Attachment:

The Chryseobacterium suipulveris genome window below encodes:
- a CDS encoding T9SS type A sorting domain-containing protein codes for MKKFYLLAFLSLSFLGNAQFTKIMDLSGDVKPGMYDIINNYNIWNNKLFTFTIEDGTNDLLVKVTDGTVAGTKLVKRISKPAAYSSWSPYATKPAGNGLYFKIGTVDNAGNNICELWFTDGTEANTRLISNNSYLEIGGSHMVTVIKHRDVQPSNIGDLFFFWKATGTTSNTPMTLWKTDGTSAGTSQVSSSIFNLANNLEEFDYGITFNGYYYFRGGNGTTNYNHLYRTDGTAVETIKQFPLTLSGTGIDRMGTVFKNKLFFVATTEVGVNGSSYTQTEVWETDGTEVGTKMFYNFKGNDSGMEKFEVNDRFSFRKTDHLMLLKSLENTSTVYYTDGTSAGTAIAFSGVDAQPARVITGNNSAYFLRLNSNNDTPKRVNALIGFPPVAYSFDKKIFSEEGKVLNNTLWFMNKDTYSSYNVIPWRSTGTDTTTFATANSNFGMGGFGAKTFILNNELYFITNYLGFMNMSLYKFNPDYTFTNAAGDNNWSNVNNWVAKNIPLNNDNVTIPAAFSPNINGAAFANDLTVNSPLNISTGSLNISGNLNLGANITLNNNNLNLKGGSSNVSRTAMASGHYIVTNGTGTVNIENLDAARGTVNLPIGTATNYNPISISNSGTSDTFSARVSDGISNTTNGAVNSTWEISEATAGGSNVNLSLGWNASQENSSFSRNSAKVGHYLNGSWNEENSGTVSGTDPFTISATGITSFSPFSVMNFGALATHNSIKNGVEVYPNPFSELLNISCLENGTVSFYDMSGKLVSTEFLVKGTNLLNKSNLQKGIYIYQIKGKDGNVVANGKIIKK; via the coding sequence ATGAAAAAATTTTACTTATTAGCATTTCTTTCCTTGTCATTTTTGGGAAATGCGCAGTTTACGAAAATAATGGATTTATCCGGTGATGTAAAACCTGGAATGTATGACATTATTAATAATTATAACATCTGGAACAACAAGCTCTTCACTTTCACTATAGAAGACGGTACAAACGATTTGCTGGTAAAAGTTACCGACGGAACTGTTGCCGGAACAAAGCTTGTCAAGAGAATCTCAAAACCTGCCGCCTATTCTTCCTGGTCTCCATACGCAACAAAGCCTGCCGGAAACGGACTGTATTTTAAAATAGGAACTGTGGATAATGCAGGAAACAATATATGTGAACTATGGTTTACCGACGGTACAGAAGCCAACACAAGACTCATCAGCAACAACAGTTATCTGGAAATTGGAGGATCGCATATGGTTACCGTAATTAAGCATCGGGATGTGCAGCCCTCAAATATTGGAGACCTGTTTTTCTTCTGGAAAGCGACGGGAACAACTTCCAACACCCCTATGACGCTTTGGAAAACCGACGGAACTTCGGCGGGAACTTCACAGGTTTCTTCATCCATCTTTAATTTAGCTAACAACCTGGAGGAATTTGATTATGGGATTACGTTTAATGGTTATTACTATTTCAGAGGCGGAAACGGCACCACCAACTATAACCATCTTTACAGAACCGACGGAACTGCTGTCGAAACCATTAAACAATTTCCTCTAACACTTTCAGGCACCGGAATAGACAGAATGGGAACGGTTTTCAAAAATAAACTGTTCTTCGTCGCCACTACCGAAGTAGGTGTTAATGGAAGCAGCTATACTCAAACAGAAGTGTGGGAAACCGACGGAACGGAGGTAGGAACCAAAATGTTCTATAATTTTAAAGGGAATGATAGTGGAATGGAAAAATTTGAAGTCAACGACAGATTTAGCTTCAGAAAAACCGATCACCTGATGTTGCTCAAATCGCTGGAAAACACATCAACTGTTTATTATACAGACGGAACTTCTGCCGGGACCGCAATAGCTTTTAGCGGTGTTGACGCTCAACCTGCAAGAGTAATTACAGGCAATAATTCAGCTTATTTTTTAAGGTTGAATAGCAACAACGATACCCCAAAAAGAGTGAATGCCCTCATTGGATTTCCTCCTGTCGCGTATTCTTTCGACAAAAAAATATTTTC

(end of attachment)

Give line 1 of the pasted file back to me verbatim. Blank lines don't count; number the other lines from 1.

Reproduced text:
The Chryseobacterium suipulveris genome window below encodes: